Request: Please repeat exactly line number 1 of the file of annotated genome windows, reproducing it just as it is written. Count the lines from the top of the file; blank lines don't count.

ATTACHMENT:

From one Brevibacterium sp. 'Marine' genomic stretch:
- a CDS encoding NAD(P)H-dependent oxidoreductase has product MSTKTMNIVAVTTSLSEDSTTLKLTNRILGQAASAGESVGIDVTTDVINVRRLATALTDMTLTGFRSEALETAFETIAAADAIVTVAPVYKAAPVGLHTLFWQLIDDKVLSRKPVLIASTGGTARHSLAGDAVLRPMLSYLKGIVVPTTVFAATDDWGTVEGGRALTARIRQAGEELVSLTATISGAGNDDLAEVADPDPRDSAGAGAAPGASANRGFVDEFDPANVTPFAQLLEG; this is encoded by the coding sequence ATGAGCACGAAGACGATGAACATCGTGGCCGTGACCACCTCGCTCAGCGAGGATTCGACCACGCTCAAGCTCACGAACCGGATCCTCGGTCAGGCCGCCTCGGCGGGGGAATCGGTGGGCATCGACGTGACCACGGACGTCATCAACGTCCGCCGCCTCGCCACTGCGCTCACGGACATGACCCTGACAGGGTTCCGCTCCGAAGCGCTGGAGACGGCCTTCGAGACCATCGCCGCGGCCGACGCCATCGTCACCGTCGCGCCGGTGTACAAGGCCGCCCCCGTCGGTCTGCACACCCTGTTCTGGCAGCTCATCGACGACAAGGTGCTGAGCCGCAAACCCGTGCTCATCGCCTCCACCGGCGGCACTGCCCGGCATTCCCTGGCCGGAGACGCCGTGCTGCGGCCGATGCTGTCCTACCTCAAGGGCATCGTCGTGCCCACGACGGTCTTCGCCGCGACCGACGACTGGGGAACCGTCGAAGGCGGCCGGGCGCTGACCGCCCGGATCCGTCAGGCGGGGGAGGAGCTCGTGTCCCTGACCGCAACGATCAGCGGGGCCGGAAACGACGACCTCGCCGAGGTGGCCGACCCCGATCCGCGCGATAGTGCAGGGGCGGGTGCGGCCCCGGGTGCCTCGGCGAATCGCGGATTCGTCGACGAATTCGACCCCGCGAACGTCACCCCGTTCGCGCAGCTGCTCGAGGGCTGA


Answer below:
From one Brevibacterium sp. 'Marine' genomic stretch: